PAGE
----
You may have heard of Kickstarter, it is crowd-sourced fundraising website for businesses of all shapes and size. The concept is simple: an organization proposes a project on the site, and sets a monetary goal. Then consumers vote with their wallets until the goal is met. If you don’t meet the goal, you don’t get the cash. If you do, you’re in business. Everything from funding the purchase of professional ovens for bakeries, to independent films have been funded using Kickstarter campaigns. But none has been as successful as the efforts by the makers of the Pebble watch.
Recently, a total of $10 million was raised as start-up capital via Kickstarter for a small Palo Alto-based watch company which makes what's called the Pepple watch. Those funds will be used in part to fulfill the 75,000 requests for watches that Kickstarter contributors “invested” in the company. It is the most financially successful fundraising campaign in Kickstarter history.
It askews the traditional notion of fund-raising, asking friends and family, and venture-capitalists to fund fledgling companies. Eric Migicovsky, the 25-year old Canadian-born entrepreneur behind the Pepple watch had tried raising money prior to Kickstarter, but reportedly was finding it harder than expected to raise needed funds. A group of angel investors had invested $375,000, but not enough to pay for a significant production run.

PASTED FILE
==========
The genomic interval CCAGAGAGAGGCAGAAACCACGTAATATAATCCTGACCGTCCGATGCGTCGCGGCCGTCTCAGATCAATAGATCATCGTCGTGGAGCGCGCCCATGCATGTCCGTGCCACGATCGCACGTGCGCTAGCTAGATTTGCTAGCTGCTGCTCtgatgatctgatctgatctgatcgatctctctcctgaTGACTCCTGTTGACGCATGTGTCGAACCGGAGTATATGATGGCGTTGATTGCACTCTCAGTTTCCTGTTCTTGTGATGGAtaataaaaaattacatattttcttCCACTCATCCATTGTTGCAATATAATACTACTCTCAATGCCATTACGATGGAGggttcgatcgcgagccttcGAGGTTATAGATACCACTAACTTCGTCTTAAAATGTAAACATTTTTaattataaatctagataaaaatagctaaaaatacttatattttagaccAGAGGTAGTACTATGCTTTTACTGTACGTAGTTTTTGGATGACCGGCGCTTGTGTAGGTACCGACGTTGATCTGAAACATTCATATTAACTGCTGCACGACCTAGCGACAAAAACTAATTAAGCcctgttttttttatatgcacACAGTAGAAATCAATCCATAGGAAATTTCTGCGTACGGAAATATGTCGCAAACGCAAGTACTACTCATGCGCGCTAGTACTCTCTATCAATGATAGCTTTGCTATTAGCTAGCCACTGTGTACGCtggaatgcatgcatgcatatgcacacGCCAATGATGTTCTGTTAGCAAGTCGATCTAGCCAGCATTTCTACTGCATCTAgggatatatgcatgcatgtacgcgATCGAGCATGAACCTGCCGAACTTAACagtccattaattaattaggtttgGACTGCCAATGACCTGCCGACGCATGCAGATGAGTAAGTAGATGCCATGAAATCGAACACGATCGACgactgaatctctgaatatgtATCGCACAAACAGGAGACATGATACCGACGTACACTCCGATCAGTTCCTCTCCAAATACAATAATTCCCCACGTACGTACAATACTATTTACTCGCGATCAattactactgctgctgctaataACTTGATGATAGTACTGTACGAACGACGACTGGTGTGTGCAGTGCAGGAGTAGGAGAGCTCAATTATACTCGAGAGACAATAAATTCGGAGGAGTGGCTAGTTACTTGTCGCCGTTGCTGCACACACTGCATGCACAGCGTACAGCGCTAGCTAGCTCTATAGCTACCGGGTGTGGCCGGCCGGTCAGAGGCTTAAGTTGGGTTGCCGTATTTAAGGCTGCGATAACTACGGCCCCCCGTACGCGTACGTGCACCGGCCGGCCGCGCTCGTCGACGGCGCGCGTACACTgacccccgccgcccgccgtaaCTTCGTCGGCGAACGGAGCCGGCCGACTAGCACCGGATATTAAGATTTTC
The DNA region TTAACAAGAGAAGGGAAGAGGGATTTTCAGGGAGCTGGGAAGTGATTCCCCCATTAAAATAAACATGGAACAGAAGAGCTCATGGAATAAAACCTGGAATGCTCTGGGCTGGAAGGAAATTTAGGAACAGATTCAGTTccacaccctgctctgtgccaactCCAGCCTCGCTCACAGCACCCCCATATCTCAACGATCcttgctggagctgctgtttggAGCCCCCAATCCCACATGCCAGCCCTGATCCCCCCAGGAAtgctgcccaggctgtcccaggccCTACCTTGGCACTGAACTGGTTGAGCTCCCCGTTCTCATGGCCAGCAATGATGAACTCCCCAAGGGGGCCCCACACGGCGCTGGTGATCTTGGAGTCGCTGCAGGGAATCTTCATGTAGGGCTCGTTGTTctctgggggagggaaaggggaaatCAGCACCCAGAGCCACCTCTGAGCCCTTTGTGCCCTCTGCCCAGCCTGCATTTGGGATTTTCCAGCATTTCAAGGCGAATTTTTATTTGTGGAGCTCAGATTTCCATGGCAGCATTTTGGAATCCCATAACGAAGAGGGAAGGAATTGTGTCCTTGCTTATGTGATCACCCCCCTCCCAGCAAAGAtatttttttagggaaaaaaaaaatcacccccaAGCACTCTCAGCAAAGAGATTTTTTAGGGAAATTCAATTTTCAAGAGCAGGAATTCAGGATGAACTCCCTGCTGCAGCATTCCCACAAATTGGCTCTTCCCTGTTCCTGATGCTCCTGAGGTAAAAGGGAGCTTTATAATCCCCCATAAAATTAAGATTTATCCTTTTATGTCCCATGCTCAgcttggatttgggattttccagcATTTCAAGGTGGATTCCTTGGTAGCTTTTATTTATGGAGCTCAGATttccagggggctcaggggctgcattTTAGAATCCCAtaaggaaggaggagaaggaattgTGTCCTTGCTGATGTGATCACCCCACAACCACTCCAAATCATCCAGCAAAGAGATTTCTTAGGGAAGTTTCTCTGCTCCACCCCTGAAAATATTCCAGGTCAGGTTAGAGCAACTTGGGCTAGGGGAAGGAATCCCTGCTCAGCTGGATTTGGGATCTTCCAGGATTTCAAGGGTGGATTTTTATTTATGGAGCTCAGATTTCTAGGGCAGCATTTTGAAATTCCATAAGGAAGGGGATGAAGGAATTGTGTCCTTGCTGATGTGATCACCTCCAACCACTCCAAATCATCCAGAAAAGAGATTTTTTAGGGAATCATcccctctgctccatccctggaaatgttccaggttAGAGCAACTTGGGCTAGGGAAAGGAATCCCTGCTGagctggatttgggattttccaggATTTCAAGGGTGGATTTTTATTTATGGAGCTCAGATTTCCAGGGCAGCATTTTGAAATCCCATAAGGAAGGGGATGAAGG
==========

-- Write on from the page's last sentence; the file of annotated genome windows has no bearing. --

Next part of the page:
The folks at Pepple set an initial goal of $100,000 to be crowd-funded on Kickstarter. That goal was achieved in the first two hours on the site.
Dubbed a "smart watch," the Pebble watch syncs with IPhone and Android smartphones to deliver e-mail, text messages, and calendar alerts, among other things.
If the idea of crowd-funding $10 million sounds like a good thing, please note that too much of anything is not necessarily good. In fact, the Pepple watch has disproven the old notion that you can't have too much of a good thing.
After getting commitments for 75,000 watches, the Pepple team said “enough is enough” and announced that at 85,000 watches, they’d pull the plug on the campaign—which is essentially a system of pre-orders. The campaign is now complete, the product is sold out, and now the makers of the Pepple watch need to take that money, fulfill those orders, and make a real business out of all that dough.
Let’s hope they spend it wisely, and make all those “investors” glad they helped kick-start this business.